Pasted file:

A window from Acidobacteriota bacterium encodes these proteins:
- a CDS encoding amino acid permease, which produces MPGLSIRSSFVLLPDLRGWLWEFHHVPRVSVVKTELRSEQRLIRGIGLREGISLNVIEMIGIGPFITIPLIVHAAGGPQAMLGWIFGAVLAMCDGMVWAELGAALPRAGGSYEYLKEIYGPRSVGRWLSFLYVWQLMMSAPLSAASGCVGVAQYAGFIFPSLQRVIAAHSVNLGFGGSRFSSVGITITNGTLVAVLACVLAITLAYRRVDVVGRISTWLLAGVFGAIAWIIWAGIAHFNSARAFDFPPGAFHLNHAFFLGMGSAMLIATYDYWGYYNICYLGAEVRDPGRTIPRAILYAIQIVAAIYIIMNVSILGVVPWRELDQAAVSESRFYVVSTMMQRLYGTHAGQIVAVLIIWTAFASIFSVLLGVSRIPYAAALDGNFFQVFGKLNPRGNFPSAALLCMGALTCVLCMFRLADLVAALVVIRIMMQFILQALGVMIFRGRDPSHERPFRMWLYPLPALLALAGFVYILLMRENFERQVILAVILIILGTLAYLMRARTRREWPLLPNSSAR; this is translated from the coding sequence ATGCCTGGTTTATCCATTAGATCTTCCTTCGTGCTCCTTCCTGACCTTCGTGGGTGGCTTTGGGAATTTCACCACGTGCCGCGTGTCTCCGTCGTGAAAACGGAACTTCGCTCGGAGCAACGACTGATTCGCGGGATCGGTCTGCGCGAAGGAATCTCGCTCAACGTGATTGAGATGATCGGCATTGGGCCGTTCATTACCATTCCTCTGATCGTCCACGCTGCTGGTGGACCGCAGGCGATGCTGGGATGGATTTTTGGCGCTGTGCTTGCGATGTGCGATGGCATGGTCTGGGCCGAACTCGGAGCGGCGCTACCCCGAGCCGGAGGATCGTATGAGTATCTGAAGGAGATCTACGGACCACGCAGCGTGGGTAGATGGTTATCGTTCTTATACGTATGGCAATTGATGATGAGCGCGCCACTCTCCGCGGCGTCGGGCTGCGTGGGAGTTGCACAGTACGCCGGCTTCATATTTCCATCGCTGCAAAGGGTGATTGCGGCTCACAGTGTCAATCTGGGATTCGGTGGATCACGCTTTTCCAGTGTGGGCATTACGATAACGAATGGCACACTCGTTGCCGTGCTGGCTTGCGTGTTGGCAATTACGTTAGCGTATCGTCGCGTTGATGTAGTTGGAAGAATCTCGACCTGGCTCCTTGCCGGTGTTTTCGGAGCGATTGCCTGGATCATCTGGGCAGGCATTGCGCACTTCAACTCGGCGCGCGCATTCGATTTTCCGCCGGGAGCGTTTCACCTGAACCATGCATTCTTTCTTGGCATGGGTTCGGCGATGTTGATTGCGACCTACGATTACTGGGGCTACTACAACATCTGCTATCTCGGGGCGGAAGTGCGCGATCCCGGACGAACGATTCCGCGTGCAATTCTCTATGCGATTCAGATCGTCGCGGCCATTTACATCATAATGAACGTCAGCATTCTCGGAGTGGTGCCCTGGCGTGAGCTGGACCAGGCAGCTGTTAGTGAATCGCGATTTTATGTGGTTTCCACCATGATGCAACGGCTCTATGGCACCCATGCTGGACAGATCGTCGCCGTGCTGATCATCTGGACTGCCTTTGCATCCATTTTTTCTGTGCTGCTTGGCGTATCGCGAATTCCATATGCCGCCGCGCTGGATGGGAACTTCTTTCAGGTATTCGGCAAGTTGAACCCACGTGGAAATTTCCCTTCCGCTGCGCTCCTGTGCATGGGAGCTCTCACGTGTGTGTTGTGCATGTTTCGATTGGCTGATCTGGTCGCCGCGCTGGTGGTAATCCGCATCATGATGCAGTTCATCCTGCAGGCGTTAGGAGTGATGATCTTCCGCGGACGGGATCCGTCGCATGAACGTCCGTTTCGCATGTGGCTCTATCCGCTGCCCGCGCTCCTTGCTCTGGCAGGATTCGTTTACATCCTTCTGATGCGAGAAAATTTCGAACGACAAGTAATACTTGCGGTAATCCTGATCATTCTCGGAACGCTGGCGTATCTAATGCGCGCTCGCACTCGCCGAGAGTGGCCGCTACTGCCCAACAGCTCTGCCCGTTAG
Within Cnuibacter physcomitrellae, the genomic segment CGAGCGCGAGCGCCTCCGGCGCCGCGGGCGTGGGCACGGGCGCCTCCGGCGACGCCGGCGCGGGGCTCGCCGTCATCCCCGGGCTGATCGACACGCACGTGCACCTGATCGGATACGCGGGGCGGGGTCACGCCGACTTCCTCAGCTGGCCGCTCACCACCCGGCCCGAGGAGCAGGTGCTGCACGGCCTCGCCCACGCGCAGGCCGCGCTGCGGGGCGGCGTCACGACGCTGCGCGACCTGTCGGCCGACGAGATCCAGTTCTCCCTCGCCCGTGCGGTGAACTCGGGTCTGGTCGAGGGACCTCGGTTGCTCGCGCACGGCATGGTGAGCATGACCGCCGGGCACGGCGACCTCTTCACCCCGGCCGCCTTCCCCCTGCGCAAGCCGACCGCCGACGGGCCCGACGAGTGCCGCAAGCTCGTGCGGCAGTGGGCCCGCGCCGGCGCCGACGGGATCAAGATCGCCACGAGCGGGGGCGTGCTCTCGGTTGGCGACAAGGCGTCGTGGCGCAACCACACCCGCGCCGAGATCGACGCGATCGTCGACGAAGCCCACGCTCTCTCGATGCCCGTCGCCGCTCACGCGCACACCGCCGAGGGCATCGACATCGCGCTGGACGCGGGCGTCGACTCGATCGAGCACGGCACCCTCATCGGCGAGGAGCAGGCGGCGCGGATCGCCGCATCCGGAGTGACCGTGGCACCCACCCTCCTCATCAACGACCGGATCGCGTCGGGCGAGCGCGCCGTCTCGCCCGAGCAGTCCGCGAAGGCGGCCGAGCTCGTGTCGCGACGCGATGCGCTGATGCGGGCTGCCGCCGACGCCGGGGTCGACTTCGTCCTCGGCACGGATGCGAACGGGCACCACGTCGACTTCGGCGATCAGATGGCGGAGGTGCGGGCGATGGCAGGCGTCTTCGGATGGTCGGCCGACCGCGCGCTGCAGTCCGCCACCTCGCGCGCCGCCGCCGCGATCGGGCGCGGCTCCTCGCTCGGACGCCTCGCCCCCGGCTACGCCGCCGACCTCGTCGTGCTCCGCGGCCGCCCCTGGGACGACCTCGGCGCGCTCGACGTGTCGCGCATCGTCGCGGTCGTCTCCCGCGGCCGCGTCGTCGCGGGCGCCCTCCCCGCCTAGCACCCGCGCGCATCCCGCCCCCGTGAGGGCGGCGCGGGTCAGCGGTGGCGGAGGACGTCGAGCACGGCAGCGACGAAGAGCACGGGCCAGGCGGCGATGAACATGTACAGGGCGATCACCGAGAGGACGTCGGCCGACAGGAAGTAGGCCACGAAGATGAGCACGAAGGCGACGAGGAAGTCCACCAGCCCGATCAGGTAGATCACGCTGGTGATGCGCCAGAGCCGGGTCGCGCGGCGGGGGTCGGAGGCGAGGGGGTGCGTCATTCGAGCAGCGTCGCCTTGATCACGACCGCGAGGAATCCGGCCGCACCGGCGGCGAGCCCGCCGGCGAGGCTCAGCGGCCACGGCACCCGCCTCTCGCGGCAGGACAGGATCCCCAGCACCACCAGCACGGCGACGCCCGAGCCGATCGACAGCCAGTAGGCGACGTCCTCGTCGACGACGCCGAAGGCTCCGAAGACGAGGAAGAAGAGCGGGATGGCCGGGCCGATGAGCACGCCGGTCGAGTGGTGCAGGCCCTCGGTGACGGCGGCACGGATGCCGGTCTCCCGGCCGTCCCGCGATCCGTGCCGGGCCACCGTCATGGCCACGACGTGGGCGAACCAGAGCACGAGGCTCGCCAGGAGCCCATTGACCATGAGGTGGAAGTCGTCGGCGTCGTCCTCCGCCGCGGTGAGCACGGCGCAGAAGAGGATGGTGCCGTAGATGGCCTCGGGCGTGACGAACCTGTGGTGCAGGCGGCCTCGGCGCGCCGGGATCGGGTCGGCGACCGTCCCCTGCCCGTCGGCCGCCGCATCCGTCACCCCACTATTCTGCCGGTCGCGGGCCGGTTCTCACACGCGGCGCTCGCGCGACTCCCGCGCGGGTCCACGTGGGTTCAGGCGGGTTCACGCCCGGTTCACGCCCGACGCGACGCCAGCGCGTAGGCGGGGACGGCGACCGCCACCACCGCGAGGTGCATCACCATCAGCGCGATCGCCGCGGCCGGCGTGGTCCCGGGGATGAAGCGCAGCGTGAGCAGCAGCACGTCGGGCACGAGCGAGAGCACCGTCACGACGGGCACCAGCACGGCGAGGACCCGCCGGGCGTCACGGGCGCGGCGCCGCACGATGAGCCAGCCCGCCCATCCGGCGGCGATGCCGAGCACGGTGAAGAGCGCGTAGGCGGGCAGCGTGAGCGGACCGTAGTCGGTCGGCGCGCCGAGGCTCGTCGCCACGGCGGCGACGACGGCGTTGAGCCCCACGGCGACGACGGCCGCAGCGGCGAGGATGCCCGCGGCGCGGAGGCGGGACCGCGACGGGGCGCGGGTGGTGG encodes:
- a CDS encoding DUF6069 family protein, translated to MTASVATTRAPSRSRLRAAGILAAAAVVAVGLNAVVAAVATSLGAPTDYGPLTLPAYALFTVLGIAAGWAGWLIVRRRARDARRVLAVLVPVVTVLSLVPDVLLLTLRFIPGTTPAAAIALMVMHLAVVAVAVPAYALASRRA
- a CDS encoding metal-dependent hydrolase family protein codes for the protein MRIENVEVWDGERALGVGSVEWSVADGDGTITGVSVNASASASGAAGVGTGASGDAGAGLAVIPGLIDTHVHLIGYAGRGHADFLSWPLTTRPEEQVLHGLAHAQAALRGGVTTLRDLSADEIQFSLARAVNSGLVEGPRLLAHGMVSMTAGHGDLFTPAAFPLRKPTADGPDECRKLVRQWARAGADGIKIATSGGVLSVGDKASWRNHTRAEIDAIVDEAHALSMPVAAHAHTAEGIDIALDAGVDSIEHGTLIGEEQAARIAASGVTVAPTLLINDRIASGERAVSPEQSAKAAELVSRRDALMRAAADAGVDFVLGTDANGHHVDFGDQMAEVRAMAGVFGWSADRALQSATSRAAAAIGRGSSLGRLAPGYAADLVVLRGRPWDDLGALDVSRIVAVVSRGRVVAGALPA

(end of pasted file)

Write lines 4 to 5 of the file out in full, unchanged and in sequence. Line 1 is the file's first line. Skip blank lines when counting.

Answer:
- a CDS encoding DUF6069 family protein, translated to MTASVATTRAPSRSRLRAAGILAAAAVVAVGLNAVVAAVATSLGAPTDYGPLTLPAYALFTVLGIAAGWAGWLIVRRRARDARRVLAVLVPVVTVLSLVPDVLLLTLRFIPGTTPAAAIALMVMHLAVVAVAVPAYALASRRA
- a CDS encoding metal-dependent hydrolase family protein codes for the protein MRIENVEVWDGERALGVGSVEWSVADGDGTITGVSVNASASASGAAGVGTGASGDAGAGLAVIPGLIDTHVHLIGYAGRGHADFLSWPLTTRPEEQVLHGLAHAQAALRGGVTTLRDLSADEIQFSLARAVNSGLVEGPRLLAHGMVSMTAGHGDLFTPAAFPLRKPTADGPDECRKLVRQWARAGADGIKIATSGGVLSVGDKASWRNHTRAEIDAIVDEAHALSMPVAAHAHTAEGIDIALDAGVDSIEHGTLIGEEQAARIAASGVTVAPTLLINDRIASGERAVSPEQSAKAAELVSRRDALMRAAADAGVDFVLGTDANGHHVDFGDQMAEVRAMAGVFGWSADRALQSATSRAAAAIGRGSSLGRLAPGYAADLVVLRGRPWDDLGALDVSRIVAVVSRGRVVAGALPA